Ionity is pushing ahead with the expansion of its high power chargers (HPC) with new locations. In Gretna Green, Scotland, the first of six planned Ionity sites in the country has now been connected to the grid. Construction of new Ionity charging sites is also progressing in the rest of Europe.
The Gretna Green site in Scotland is located directly behind the English-Scottish border on the A74 where four HPC charging stations with a charging capacity of up to 350 kW were installed. Ionity is planning a total of 40 locations in Great Britain, each with up to four charging stations.
In the UK, Ionity is working with the Motor Fuel Group (MFG), which operates around 900 filling stations of various brands – the HPC chargers in Gretna Green are also located on the site of the filling station operator. “Close collaboration with site partners like MFG is crucial to achieving a zero-emission future and IONITY’s network is finally giving EVs in the UK the kind of charging speeds their owners want,” said COO Markus Groll.
Other companies, such as Pod Point, are also working to set up fast chargers in the UK. Fastned operates an HPC charging park in Sunderland, where two CCS posts with up to 175 kW are located – due to the proximity to the Nissan plant there are also a number of CHAdeMO chargers there. BP Chargemaster is also setting up a network of 150 kW charging stations, mainly at BP filling stations.
Ionity is also making progress outside the UK. The company posted a photo on Twitter announcing the opening of the first Spanish site in Palleja. In addition, the station in Nempitz near Leipzig is also live after an unusually long construction period – albeit initially with only three out of six charging posts.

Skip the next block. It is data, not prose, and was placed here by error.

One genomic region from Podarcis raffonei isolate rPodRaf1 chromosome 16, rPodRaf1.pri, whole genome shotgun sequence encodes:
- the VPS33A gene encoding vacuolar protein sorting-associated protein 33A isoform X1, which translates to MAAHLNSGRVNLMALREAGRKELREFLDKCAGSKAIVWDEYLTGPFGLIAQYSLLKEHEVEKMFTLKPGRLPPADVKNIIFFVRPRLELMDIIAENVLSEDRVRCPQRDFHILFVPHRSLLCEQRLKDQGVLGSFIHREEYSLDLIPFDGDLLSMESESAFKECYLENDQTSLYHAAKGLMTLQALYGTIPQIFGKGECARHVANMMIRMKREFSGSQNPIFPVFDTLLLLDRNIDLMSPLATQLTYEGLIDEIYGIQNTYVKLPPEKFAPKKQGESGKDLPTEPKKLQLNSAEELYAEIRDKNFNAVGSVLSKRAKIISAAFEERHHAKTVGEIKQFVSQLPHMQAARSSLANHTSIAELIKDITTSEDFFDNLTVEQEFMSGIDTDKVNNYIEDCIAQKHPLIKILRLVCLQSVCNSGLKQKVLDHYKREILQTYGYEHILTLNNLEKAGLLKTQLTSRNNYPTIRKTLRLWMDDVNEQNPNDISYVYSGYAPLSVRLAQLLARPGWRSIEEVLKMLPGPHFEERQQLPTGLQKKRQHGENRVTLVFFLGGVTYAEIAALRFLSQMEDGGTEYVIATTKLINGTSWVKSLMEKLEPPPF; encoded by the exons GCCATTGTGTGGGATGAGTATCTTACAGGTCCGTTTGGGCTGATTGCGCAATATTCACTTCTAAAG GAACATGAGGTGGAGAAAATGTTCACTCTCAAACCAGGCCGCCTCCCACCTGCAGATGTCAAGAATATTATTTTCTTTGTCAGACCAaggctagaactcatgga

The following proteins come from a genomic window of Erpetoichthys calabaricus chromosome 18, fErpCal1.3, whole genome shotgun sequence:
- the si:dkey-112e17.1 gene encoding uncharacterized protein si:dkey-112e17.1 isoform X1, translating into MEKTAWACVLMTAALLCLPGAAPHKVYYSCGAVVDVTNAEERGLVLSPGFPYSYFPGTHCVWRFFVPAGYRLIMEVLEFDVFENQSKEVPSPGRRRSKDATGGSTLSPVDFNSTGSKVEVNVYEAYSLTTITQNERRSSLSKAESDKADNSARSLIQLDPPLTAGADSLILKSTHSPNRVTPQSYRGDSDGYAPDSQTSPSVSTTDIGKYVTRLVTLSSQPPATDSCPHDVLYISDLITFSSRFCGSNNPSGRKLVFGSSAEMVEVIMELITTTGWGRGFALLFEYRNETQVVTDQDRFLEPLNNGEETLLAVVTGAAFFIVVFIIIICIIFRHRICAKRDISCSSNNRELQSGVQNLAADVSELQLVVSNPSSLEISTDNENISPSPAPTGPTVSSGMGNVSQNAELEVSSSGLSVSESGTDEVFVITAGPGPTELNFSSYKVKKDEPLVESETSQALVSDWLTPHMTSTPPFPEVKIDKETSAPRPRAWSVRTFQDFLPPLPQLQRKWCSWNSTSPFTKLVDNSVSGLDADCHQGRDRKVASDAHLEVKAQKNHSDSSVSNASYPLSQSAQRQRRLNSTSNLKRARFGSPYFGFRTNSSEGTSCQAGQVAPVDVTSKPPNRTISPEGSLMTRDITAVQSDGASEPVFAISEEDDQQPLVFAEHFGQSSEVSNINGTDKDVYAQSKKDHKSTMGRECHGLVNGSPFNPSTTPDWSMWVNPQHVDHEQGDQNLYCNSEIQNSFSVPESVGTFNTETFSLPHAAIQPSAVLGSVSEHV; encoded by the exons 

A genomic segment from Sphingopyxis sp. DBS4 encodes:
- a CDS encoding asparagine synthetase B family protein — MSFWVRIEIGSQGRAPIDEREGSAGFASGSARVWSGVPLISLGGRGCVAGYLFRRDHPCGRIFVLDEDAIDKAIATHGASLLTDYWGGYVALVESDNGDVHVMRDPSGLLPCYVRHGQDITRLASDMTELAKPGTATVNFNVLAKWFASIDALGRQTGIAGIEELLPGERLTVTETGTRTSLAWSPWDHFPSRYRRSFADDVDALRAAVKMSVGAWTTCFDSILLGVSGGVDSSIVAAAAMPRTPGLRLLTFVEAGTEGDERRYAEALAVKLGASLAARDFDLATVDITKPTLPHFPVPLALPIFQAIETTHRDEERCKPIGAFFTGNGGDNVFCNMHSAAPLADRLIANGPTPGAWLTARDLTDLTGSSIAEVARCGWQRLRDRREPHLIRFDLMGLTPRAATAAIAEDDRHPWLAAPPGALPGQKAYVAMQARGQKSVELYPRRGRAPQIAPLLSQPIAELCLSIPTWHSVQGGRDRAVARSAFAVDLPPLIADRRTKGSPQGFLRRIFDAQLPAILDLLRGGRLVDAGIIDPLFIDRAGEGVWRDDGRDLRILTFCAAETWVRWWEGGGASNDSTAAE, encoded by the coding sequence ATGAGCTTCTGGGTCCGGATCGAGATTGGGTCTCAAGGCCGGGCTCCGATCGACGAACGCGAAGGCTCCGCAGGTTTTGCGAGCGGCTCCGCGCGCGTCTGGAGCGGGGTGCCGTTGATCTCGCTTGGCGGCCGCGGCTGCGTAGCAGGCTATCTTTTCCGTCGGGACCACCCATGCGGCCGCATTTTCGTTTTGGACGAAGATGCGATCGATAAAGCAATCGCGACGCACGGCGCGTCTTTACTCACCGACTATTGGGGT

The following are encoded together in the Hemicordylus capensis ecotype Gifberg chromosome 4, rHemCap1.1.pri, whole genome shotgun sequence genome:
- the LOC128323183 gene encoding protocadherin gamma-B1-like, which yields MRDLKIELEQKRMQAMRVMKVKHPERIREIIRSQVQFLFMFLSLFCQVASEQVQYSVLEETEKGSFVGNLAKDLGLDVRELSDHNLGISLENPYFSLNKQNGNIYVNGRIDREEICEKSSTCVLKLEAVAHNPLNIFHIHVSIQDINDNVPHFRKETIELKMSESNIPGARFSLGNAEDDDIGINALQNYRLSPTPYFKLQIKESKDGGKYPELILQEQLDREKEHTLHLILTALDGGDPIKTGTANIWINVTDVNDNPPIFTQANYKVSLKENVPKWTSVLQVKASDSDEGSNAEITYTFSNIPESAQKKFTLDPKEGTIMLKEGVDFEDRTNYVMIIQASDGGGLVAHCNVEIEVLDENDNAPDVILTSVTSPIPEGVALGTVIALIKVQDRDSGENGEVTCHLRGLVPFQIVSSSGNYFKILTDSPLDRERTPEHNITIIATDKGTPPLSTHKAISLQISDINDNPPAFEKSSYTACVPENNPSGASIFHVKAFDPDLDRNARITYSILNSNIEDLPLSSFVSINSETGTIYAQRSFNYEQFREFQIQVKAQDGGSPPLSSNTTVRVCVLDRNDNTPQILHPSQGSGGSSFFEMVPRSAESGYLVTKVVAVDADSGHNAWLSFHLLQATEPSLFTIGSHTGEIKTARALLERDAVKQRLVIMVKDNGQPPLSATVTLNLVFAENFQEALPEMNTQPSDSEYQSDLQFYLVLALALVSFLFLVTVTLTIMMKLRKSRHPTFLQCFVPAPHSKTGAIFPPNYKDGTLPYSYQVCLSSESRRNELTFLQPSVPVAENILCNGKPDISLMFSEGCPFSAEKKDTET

With their new charging parks, Ionity has recently passed the 150 site mark. The goal is to have 400 sites in operation by the end of 2020 – which currently means that every second day a new charging park would have to be connected to the grid. More will be added in Germany soon: Construction work on the Frankenhöhe North and South service stations in Bavaria and Auetal North and South in Lower Saxony have recently begun, and 15 more motorway service stations are currently being built in Germany.
The first charging stations with the new Ionity design will also soon be built in Germany – but when and where exactly, has not yet been decided. At the IAA, Ionity had presented the first charging posts in its own design; so far, the appearance of the posts and the menu navigation largely corresponded to that of the manufacturer’s charging posts – i.e. Tritium, ABB and, in some cases, Porsche Engineering. Tritium is now the first manufacturer to produce the posts in Ionity design. Later, ABB will also produce the Ionity chargers in order to maintain the multi-supplier principle.
The new design is the result of a user analysis by Designworks and is intended to make the charging experience more comfortable, safer and simpler than before. Compared to the charging stations currently used by Ionity, the cable routing has also been changed. The charging cable should now be much easier to handle thanks to a feed from above – and not dragged on the floor. For the customer, charging should also be easier because of the new screen. With its own HMI system, the menu navigation is to become more intuitive and, above all, more uniform.
The charging stations in the new design not only play a role in the construction of the remaining stations of the currently planned 400 charging stations in Europe, but also in the period after 2020. Hyundai-Kia’s entry into the circle of shareholders of the joint venture could have changed the financial possibilities for plans from 2020 onwards – whether it be the expansion of the existing charging stations with more charging stations, new locations or even HPC chargers in city centres.
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